The changing natural world at our doorsteps | Illustration and text by Patterson Clark
July 3, 2012
Robin fledglings face independence with the help of their dad
"PEEEK, chuck, tuck, tuck . . . PEEEK!"
Sounding the potential-predator alarm, a father robin alerts his fledgling to an approaching human.
Squat in the middle of a lawn, the baby bird freezes, its head cocked back, scanning for danger.
When the human draws too close, the chick panics, using its half-grown wings to propel it on a frantic, turf-top flight for cover in an overgrown fence row.
This fledgling might be the last of its siblings to survive. Only a quarter of American robin chicks make it to adulthood, successfully escaping the jeopardy of cats, crows, squirrels, snakes and lawn pesticides.
In June, while this chick was being incubated by its mother, its father was busily tending to fledglings from the brood that hatched a few weeks earlier.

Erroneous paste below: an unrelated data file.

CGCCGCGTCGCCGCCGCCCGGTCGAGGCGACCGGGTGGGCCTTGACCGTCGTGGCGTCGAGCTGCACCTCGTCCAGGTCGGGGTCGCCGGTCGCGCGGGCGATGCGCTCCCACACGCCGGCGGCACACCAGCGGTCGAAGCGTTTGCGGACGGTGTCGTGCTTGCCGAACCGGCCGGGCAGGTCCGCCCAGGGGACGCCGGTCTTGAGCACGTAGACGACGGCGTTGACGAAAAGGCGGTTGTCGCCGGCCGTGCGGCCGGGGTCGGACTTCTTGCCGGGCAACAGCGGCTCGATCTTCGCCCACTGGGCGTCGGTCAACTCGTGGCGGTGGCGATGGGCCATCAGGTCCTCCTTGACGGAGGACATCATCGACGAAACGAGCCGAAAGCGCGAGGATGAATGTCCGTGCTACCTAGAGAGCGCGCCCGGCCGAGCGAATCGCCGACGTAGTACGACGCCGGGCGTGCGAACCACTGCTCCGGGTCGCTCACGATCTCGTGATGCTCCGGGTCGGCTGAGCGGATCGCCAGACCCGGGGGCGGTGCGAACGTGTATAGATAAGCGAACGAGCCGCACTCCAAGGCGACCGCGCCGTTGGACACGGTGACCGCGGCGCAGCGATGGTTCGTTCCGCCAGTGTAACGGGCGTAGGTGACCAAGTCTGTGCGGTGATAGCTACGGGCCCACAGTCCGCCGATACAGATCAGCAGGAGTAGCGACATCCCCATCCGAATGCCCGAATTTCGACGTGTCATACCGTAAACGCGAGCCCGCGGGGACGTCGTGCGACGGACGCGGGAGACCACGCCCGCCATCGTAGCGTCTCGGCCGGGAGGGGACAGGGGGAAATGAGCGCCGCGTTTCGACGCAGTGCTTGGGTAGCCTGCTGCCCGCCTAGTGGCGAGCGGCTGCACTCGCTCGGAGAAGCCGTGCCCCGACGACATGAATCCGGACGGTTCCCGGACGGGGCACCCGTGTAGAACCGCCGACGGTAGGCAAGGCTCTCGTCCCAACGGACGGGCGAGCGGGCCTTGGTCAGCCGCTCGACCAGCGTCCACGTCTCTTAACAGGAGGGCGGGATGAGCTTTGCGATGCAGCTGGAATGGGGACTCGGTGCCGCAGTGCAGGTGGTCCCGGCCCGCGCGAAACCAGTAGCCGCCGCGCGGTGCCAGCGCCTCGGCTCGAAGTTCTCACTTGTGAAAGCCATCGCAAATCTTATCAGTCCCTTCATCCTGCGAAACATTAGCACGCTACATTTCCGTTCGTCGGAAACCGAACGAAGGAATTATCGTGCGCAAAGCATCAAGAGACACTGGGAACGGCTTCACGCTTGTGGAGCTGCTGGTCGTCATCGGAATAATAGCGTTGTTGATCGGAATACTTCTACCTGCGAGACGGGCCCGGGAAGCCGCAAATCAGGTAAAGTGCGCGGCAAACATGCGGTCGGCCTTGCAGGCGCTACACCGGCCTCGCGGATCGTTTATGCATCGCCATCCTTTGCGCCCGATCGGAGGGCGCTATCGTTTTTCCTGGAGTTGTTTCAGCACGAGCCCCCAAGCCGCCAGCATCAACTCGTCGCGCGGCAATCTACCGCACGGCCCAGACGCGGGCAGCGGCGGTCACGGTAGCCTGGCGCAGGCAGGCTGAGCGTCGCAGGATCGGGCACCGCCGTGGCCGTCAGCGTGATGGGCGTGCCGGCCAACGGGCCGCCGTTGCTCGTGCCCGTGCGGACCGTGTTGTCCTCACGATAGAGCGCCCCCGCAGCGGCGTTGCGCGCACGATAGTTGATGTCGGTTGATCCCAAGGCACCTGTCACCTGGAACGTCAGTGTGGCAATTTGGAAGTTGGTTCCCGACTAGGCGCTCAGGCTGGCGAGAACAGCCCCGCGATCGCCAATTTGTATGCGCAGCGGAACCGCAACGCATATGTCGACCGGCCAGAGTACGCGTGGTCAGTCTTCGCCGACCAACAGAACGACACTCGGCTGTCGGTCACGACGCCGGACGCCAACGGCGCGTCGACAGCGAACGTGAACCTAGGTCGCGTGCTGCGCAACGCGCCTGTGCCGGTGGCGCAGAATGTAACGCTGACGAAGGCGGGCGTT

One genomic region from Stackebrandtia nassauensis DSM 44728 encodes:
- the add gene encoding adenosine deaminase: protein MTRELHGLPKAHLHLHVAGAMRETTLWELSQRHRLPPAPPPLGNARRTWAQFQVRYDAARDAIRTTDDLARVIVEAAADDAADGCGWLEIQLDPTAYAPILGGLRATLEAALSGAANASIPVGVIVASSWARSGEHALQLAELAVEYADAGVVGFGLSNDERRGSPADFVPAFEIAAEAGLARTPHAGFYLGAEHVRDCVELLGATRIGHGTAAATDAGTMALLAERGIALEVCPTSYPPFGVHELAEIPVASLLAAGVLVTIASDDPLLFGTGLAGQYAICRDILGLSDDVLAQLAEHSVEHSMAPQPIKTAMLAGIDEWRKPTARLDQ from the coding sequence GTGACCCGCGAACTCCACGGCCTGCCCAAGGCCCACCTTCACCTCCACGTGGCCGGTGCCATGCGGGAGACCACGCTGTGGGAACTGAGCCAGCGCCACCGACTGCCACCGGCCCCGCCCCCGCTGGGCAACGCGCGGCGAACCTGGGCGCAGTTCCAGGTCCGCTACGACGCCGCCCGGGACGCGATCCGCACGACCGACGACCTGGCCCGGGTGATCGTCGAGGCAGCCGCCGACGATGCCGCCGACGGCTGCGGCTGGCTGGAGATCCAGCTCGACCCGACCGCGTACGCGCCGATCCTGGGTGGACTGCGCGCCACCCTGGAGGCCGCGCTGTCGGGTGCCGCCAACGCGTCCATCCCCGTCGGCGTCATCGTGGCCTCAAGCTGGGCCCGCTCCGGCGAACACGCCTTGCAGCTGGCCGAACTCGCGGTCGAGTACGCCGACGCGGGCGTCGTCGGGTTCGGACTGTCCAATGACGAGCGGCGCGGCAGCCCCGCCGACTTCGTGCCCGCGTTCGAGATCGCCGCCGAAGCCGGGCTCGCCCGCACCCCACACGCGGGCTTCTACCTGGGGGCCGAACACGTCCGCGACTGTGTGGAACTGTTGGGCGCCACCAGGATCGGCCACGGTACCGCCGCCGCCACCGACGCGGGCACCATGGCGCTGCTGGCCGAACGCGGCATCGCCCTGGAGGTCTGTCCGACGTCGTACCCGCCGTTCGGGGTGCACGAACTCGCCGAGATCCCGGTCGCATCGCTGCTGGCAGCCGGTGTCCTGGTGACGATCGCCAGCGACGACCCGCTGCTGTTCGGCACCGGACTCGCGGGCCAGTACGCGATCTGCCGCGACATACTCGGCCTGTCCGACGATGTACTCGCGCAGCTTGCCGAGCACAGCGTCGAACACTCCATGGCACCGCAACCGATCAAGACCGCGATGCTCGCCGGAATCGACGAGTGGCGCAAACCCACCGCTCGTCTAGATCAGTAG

That duty gave the father less time to protect his mate from the advances of other male robins. But a female robin is less likely to stray if she has what scientists call "confidence in paternity" — that is, when she sees that her mate is effective in helping raise the young ones.
Paternal care of fledglings lasts for about two weeks after they leave the nest. Dad feeds them while they learn how to fly, groom, hunt for earthworms and ripe fruits — and make warning calls.
Although young birds can take care of themselves about a month after hatching, they continue to beg for food from their parents for a little longer. With more luck, they will be protecting their own needy offspring this time next year.
Sources: Animal Behavior, Encyclopedia of Life, Messinger Woods, learner.org, Cornell Laboratory of Ornithology